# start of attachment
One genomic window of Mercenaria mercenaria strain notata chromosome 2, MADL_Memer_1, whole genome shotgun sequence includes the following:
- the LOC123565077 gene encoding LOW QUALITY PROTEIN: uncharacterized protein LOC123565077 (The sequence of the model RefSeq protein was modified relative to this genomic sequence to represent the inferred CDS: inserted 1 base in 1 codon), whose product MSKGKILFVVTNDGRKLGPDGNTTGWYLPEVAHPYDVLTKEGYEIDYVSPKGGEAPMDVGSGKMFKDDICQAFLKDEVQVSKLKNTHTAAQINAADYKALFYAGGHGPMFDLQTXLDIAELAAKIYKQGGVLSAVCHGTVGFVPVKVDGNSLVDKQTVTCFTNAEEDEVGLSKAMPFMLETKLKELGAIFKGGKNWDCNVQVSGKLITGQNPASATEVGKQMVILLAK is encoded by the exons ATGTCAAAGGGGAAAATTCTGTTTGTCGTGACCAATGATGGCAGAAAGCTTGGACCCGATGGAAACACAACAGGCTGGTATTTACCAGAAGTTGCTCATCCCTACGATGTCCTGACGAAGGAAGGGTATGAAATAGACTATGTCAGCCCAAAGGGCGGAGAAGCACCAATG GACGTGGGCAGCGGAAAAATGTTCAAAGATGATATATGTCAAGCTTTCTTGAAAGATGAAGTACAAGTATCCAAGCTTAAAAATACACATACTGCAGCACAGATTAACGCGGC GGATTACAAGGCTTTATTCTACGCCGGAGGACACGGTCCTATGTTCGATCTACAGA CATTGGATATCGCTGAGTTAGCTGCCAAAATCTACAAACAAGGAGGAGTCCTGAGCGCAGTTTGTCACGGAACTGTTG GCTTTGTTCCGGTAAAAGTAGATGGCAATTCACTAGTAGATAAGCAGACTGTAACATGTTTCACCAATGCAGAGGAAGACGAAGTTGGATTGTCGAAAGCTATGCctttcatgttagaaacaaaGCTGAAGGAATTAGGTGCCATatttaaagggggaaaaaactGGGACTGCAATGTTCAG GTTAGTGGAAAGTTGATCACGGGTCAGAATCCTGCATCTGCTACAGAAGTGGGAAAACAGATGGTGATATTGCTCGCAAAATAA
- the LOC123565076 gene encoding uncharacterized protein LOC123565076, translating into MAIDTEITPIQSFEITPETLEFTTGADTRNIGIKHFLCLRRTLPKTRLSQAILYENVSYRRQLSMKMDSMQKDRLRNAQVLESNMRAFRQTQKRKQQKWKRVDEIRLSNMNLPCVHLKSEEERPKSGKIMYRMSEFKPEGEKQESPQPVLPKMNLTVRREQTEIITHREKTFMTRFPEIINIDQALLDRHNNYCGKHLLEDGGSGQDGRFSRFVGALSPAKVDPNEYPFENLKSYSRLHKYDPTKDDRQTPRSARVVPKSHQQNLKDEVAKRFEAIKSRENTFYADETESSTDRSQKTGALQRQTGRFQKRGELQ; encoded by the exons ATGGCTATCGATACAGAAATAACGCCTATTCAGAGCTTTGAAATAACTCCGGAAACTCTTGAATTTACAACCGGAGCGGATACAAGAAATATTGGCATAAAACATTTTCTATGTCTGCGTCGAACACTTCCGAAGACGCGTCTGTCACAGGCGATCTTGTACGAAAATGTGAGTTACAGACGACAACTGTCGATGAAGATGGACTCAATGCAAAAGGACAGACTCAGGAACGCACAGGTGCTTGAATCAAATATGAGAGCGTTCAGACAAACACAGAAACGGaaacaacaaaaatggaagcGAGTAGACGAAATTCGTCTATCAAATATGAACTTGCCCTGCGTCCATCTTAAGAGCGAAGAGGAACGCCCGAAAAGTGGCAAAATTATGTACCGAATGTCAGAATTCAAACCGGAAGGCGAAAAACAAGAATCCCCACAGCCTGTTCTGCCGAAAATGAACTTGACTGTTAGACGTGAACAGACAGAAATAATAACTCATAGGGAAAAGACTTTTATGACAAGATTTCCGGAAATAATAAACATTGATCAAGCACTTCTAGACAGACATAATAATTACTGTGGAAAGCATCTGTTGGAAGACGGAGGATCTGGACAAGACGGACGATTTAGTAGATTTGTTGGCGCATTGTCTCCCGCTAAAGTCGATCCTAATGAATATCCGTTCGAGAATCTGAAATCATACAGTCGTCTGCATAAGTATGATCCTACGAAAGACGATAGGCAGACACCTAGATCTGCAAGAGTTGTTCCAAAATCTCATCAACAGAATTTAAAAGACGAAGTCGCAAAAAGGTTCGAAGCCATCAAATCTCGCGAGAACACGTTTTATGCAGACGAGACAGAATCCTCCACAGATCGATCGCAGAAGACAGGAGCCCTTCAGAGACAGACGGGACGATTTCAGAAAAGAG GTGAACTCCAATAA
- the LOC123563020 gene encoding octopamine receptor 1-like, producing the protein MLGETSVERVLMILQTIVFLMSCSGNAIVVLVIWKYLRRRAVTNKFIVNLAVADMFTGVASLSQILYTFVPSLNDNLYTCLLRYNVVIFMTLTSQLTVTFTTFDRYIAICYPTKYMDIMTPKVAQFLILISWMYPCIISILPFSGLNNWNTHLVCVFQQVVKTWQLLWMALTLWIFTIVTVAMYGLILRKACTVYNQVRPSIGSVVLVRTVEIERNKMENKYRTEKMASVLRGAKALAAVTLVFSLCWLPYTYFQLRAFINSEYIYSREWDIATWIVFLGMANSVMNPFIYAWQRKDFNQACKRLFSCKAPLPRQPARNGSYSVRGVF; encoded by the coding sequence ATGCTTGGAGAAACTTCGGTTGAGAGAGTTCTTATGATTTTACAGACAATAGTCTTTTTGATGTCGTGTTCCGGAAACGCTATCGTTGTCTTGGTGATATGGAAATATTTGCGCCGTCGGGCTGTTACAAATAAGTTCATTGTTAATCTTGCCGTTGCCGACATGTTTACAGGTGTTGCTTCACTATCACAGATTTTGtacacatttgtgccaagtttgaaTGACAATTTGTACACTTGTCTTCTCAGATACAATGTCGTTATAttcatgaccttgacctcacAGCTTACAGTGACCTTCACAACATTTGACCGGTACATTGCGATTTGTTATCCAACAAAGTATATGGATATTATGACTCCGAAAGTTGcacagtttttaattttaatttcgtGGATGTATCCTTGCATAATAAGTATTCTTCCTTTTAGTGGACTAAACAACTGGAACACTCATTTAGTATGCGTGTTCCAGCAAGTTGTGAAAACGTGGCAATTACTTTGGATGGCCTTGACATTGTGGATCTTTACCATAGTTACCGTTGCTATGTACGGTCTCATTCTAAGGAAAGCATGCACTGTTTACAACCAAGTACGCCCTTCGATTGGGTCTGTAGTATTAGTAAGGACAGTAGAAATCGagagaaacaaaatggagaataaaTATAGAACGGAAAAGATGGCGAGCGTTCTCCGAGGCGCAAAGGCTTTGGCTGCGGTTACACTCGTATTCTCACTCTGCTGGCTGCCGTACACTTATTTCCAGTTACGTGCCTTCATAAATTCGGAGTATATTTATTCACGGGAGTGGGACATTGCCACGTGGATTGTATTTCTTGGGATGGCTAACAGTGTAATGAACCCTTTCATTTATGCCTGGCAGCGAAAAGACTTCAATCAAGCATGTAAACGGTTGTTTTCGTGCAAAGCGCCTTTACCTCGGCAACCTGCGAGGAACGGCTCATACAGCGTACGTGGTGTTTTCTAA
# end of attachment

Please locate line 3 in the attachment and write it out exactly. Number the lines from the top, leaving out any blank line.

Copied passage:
- the LOC123565076 gene encoding uncharacterized protein LOC123565076, translating into MAIDTEITPIQSFEITPETLEFTTGADTRNIGIKHFLCLRRTLPKTRLSQAILYENVSYRRQLSMKMDSMQKDRLRNAQVLESNMRAFRQTQKRKQQKWKRVDEIRLSNMNLPCVHLKSEEERPKSGKIMYRMSEFKPEGEKQESPQPVLPKMNLTVRREQTEIITHREKTFMTRFPEIINIDQALLDRHNNYCGKHLLEDGGSGQDGRFSRFVGALSPAKVDPNEYPFENLKSYSRLHKYDPTKDDRQTPRSARVVPKSHQQNLKDEVAKRFEAIKSRENTFYADETESSTDRSQKTGALQRQTGRFQKRGELQ; encoded by the exons ATGGCTATCGATACAGAAATAACGCCTATTCAGAGCTTTGAAATAACTCCGGAAACTCTTGAATTTACAACCGGAGCGGATACAAGAAATATTGGCATAAAACATTTTCTATGTCTGCGTCGAACACTTCCGAAGACGCGTCTGTCACAGGCGATCTTGTACGAAAATGTGAGTTACAGACGACAACTGTCGATGAAGATGGACTCAATGCAAAAGGACAGACTCAGGAACGCACAGGTGCTTGAATCAAATATGAGAGCGTTCAGACAAACACAGAAACGGaaacaacaaaaatggaagcGAGTAGACGAAATTCGTCTATCAAATATGAACTTGCCCTGCGTCCATCTTAAGAGCGAAGAGGAACGCCCGAAAAGTGGCAAAATTATGTACCGAATGTCAGAATTCAAACCGGAAGGCGAAAAACAAGAATCCCCACAGCCTGTTCTGCCGAAAATGAACTTGACTGTTAGACGTGAACAGACAGAAATAATAACTCATAGGGAAAAGACTTTTATGACAAGATTTCCGGAAATAATAAACATTGATCAAGCACTTCTAGACAGACATAATAATTACTGTGGAAAGCATCTGTTGGAAGACGGAGGATCTGGACAAGACGGACGATTTAGTAGATTTGTTGGCGCATTGTCTCCCGCTAAAGTCGATCCTAATGAATATCCGTTCGAGAATCTGAAATCATACAGTCGTCTGCATAAGTATGATCCTACGAAAGACGATAGGCAGACACCTAGATCTGCAAGAGTTGTTCCAAAATCTCATCAACAGAATTTAAAAGACGAAGTCGCAAAAAGGTTCGAAGCCATCAAATCTCGCGAGAACACGTTTTATGCAGACGAGACAGAATCCTCCACAGATCGATCGCAGAAGACAGGAGCCCTTCAGAGACAGACGGGACGATTTCAGAAAAGAG GTGAACTCCAATAA